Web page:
Many women can tell you that being alone, outside, after dark is something they avoid doing whenever possible. But if you’ve never been a woman walking alone at night, you may not understand how scary it can be and how powerless you can feel. Check out this video in which six women talk openly about what they’ve experienced and felt while out alone after dark.
Despite progress made in marriage equality and representation, the truth is that the violence against queer people is still a rampant problem. After reading about a soldier who was burned to death for being gay, Andrea Gibson wrote one of her most powerful spoken word poems from the perspective of the victims of these horrific hate crimes.
Some of the most common victim-blaming lines refer specifically to clothing: “What was she wearing?” “With that outfit, she was asking for it.” It’s as if people don’t realize that people communicate with words, not with clothing. Check out this tongue-in-cheek imagining of what the world would be like if people were only able to communicate via clothing.
Despite progress in raising awareness of sexual violence, there are still those who attempt to lay people’s trauma on a spectrum with one end being “shut up, it’s not that bad” and the other end being “legitimate rape.” All this ends up doing is denying the pain of survivors. Here are four important things we need to do in order to abandon perpetrator logic.
Warning: There will be triggers for some viewers but, if you watch, please watch the whole thing before passing judgment. Male rape victims and survivors are often met with a specific kind of dismissal and victim blaming. Watch one man talk about his experience and why the way our culture shapes masculinity has confirmed that, to him, rape is sincerely hilarious.
We often discuss issues of rape and sexual violence with our daughters, but are we having these critical conversations with our sons? The truth is that our sons can be victims of rape, too. They can also be bystanders, confidants, or rapists. Undoubtedly these conversations are challenging. So how do we start them, and what do we talk about? Here are a few tips.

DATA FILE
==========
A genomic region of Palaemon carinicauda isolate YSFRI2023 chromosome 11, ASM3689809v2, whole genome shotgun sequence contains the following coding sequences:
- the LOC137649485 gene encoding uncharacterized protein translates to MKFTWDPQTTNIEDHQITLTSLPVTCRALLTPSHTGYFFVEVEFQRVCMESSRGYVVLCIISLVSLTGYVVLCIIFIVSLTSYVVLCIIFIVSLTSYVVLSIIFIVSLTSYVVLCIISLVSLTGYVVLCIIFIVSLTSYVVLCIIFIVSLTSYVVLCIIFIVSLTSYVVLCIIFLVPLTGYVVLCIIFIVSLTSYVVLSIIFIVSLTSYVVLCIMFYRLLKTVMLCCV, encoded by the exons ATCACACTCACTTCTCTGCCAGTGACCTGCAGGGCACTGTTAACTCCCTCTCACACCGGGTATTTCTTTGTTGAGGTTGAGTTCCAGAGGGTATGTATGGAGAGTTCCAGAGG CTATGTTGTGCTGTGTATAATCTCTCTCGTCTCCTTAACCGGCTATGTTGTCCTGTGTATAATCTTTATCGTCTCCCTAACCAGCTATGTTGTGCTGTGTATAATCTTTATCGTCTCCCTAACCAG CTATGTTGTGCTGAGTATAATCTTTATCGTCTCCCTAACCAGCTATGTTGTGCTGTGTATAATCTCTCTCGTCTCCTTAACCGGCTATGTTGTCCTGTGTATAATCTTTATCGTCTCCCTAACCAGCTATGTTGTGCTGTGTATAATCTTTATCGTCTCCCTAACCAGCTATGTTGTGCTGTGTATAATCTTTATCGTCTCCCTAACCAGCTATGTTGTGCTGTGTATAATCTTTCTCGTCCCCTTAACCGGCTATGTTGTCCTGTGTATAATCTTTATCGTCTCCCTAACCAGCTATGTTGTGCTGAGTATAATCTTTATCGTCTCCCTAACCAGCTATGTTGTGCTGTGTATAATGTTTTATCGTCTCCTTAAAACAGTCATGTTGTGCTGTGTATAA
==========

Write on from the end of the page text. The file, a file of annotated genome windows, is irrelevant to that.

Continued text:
The police murder of Michael Brown has once again brought the attention of the country to the devastating reality of racist violence and structural inequality. With outrage, grief, and pain all over the country, I’m writing this to white people in particular as a call to action to stand with the people of Ferguson. Here are nine suggestions to help move forward.
In the wake of the death of Michael Brown (and Trayvon Martin, and Eric Garner, and John Crawford…), we must remember that brutality toward Black bodies is nothing new in America. Watch Dominique Christina deliver her outstanding poem about Emmett Till and the particular way that she, as a mother of a young Black man, relates to his murder.
If you’ve spent more than two minutes on the Internet, you’ve probably seen internet harassment—trolling, bullying, insincere but deliberately hurtful comments, and other things that no one would say to another person’s face offline. But the internet isn’t some disembodied place where people should feel okay with delivering abuse without consequences.
In 2005 I came out as transgender and transitioned to male. I am much happier as a man, but in transitioning I moved from a class of people most likely to be victimized to a class of individuals more likely to victimize someone else. I had become the enemy. And that got me thinking: Why don’t more men see violence against women as their issue?